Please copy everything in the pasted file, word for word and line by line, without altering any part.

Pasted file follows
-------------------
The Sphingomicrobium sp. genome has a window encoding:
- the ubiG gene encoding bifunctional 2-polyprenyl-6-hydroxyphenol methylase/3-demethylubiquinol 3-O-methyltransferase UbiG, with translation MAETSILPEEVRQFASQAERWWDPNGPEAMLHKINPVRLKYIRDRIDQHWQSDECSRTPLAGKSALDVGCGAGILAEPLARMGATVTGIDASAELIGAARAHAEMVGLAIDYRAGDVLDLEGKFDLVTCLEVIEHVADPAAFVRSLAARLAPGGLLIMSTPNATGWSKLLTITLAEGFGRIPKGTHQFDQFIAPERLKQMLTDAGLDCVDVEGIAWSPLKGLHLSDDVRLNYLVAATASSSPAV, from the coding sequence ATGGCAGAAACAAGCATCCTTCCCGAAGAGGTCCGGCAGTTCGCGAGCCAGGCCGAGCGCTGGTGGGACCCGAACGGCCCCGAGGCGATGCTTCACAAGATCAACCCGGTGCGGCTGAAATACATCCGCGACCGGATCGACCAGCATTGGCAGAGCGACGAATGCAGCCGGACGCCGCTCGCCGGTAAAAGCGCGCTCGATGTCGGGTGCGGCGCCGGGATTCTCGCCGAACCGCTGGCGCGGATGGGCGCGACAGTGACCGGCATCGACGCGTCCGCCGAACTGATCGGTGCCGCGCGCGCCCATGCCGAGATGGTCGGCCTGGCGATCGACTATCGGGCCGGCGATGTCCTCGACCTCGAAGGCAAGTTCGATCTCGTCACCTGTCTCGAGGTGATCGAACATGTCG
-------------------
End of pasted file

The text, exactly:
The Sphingomicrobium sp. genome has a window encoding:
- the ubiG gene encoding bifunctional 2-polyprenyl-6-hydroxyphenol methylase/3-demethylubiquinol 3-O-methyltransferase UbiG, with translation MAETSILPEEVRQFASQAERWWDPNGPEAMLHKINPVRLKYIRDRIDQHWQSDECSRTPLAGKSALDVGCGAGILAEPLARMGATVTGIDASAELIGAARAHAEMVGLAIDYRAGDVLDLEGKFDLVTCLEVIEHVADPAAFVRSLAARLAPGGLLIMSTPNATGWSKLLTITLAEGFGRIPKGTHQFDQFIAPERLKQMLTDAGLDCVDVEGIAWSPLKGLHLSDDVRLNYLVAATASSSPAV, from the coding sequence ATGGCAGAAACAAGCATCCTTCCCGAAGAGGTCCGGCAGTTCGCGAGCCAGGCCGAGCGCTGGTGGGACCCGAACGGCCCCGAGGCGATGCTTCACAAGATCAACCCGGTGCGGCTGAAATACATCCGCGACCGGATCGACCAGCATTGGCAGAGCGACGAATGCAGCCGGACGCCGCTCGCCGGTAAAAGCGCGCTCGATGTCGGGTGCGGCGCCGGGATTCTCGCCGAACCGCTGGCGCGGATGGGCGCGACAGTGACCGGCATCGACGCGTCCGCCGAACTGATCGGTGCCGCGCGCGCCCATGCCGAGATGGTCGGCCTGGCGATCGACTATCGGGCCGGCGATGTCCTCGACCTCGAAGGCAAGTTCGATCTCGTCACCTGTCTCGAGGTGATCGAACATGTCG